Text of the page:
I've been running in Bikilas for 1.25 years or so, and most of my running in the last 6 months has been hilly trails. I'm not sure if it's the gradual contraction/drying out of the trail surface, or the eventual wearing-out of my Bikilas, but I was really starting to notice the rocks; sharper ones were hurting a lot, and there was a lot of slipping in the mud, too.
I knew that the Spyridon is more recommended than the Bikila for these types of conditions, but I loved the second-skin feel of the Bikilas, and was concerned about the additional seaming (like for the tongue and laces, and in many other places there's additional reinforcement). I was afraid it would chafe – and it does, a bit, though not in any of the areas where reinforcement was conspicuous. I got my blisters at the 5-mile mark just north of my instep and at another inch farther north. Both of these places coincide with a harder material "ribbon" that seams to be intended to sturdy up the outsole.
But I've led with the cons; and some chafe seems par for the course with a new pair of shoes; I'm anticipating this will work itself out. For the FF-familiar runner moving into a more rugged model like the Spyridon, you may miss the socklike way that the other models feel barely-there. But if you run on variable surfaces and bumpy rocks, I think you'll never go back. Where the difference became obvious was how I'd sort of "brace" mentally for a bit of pain or for a slight height differential in the dirt as I landed, only to discover it was not really registered. These absolutely diffuse the impact of rocks.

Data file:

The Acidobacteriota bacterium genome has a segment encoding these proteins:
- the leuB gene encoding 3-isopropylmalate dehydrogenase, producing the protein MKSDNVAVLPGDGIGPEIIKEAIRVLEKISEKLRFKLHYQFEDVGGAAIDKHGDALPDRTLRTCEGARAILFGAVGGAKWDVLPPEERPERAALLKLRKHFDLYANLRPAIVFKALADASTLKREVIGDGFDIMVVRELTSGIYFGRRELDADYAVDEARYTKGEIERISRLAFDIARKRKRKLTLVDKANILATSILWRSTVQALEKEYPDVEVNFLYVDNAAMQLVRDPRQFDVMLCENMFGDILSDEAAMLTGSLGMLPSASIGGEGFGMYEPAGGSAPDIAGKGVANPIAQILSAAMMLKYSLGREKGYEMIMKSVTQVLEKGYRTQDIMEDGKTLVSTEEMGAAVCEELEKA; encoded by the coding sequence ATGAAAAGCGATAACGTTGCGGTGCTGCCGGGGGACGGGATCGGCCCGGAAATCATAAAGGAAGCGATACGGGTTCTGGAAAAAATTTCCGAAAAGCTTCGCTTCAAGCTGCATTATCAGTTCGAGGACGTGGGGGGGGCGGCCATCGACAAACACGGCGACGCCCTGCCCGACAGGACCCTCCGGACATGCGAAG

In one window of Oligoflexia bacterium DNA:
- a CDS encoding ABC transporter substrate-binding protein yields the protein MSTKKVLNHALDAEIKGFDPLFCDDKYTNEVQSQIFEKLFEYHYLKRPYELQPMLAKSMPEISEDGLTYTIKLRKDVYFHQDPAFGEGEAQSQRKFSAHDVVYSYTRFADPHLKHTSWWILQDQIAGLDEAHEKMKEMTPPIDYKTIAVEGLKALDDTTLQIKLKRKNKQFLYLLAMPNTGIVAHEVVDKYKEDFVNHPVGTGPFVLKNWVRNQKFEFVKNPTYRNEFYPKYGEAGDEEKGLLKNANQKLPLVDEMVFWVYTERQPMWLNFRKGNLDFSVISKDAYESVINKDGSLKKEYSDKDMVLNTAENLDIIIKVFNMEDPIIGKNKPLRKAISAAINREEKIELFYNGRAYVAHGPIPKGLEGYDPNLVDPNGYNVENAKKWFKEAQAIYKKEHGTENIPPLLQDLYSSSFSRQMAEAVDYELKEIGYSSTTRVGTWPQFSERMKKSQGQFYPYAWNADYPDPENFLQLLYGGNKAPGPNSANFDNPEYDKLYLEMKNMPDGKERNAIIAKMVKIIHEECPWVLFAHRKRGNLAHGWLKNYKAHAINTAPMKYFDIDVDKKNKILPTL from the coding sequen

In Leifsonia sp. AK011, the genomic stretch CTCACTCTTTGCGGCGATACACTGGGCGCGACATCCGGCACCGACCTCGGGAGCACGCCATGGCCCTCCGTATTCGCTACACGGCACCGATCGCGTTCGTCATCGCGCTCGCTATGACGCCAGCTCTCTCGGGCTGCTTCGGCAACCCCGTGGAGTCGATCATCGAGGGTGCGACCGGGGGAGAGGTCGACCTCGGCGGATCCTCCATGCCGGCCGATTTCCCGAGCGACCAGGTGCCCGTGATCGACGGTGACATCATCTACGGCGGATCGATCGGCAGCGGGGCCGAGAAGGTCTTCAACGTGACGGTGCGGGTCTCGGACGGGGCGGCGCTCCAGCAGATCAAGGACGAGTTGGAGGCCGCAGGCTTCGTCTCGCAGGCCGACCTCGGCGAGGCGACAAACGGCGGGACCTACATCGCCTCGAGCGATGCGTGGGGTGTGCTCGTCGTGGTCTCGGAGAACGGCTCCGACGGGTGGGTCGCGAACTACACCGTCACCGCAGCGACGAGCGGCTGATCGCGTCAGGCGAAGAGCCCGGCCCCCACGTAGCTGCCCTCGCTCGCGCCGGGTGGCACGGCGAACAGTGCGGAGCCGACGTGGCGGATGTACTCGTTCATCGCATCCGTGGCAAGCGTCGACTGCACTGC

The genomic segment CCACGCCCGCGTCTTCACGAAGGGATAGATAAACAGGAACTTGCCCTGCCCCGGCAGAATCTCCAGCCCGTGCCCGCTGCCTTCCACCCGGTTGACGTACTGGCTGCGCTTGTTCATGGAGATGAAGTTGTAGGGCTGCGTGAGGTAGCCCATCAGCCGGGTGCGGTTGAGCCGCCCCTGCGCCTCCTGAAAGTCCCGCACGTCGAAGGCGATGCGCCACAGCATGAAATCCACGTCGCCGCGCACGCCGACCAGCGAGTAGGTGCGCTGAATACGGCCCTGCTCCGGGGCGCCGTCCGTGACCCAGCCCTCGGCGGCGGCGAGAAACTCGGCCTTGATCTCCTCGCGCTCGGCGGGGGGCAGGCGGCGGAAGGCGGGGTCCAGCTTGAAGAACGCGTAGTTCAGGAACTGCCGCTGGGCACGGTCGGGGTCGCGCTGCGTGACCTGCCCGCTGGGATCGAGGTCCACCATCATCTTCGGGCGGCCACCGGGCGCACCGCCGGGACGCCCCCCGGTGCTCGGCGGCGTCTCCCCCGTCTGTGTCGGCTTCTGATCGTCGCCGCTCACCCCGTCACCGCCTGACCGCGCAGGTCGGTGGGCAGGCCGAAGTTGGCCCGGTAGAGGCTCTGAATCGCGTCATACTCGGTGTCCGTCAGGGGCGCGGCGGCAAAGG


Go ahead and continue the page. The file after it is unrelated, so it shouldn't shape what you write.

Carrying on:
The second thing I noticed, as here in Seattle summer just means warmer rain, was that as I skirted the edges of mud puddles, I felt the coolness and instinctively readied myself for the "between the toe ooze" that always happens, and subsequently, the wet foot. No big deal to me really--just a consequence of the Five Fingers shoe. I ran in the others all through the winter with constantly wet muddy feet, and just used it as motivation to run faster and harder so I'd stay warm. But with the Spyridon, mud is deflected; my feet didn't get remotely wet. There are rubber "bumpers" wrapping up the sides of the toe box to protect against this.
The sole is more grippy. Less slippy :) For me this added protection is well worth having a longer break-in period. I was very hesitant about all the reinforcements with this shoe, but the benefits really offset it. In fact, I'm sort of kicking myself (with my non-blistered foot) for not having upgraded sooner.
As for fit, I felt the toebox was a bit longer in these, though ultimately I didn't size down. I tried multiple pairs of the same model (and multiple colors) before I got the pair that fit best. There is LOTS of variation even within the same model and the same colorway; I really do recommend NOT buying Five Fingers shoes online; from pair to pair they deviate (apparently, as I was told by an REI salesperson, because they're handstitched).
If you're new to FF and heading off to trails or mountain walking or running, these will be a great transition shoe, and if you're upgrading to these for a smoother run and less distraction from rocks, water, and mud, I think you'll be very pleased with the insulation.